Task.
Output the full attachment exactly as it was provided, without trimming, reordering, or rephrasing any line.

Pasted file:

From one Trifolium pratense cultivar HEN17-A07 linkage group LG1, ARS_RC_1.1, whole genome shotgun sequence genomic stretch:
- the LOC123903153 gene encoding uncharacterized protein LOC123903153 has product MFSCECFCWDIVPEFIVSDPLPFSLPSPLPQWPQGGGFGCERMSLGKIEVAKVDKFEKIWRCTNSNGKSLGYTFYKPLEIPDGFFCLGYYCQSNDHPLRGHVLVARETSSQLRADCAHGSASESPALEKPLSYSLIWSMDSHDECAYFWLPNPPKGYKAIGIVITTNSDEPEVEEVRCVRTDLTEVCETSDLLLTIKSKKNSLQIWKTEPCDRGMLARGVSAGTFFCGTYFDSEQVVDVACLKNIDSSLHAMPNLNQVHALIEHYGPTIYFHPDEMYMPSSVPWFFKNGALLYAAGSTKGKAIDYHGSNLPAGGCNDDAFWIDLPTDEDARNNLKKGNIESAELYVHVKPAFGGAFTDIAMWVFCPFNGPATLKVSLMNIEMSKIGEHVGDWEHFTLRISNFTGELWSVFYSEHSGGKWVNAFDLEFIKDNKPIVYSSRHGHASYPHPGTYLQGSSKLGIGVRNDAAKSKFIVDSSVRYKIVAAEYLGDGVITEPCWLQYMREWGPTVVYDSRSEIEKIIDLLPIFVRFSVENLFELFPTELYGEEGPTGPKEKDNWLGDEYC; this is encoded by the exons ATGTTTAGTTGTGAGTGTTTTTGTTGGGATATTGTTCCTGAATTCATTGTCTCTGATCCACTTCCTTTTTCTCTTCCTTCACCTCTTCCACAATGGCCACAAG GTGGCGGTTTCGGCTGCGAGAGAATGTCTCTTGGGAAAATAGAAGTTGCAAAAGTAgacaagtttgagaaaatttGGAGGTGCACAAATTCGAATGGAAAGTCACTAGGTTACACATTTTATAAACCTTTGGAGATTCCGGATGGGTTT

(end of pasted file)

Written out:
From one Trifolium pratense cultivar HEN17-A07 linkage group LG1, ARS_RC_1.1, whole genome shotgun sequence genomic stretch:
- the LOC123903153 gene encoding uncharacterized protein LOC123903153 has product MFSCECFCWDIVPEFIVSDPLPFSLPSPLPQWPQGGGFGCERMSLGKIEVAKVDKFEKIWRCTNSNGKSLGYTFYKPLEIPDGFFCLGYYCQSNDHPLRGHVLVARETSSQLRADCAHGSASESPALEKPLSYSLIWSMDSHDECAYFWLPNPPKGYKAIGIVITTNSDEPEVEEVRCVRTDLTEVCETSDLLLTIKSKKNSLQIWKTEPCDRGMLARGVSAGTFFCGTYFDSEQVVDVACLKNIDSSLHAMPNLNQVHALIEHYGPTIYFHPDEMYMPSSVPWFFKNGALLYAAGSTKGKAIDYHGSNLPAGGCNDDAFWIDLPTDEDARNNLKKGNIESAELYVHVKPAFGGAFTDIAMWVFCPFNGPATLKVSLMNIEMSKIGEHVGDWEHFTLRISNFTGELWSVFYSEHSGGKWVNAFDLEFIKDNKPIVYSSRHGHASYPHPGTYLQGSSKLGIGVRNDAAKSKFIVDSSVRYKIVAAEYLGDGVITEPCWLQYMREWGPTVVYDSRSEIEKIIDLLPIFVRFSVENLFELFPTELYGEEGPTGPKEKDNWLGDEYC; this is encoded by the exons ATGTTTAGTTGTGAGTGTTTTTGTTGGGATATTGTTCCTGAATTCATTGTCTCTGATCCACTTCCTTTTTCTCTTCCTTCACCTCTTCCACAATGGCCACAAG GTGGCGGTTTCGGCTGCGAGAGAATGTCTCTTGGGAAAATAGAAGTTGCAAAAGTAgacaagtttgagaaaatttGGAGGTGCACAAATTCGAATGGAAAGTCACTAGGTTACACATTTTATAAACCTTTGGAGATTCCGGATGGGTTT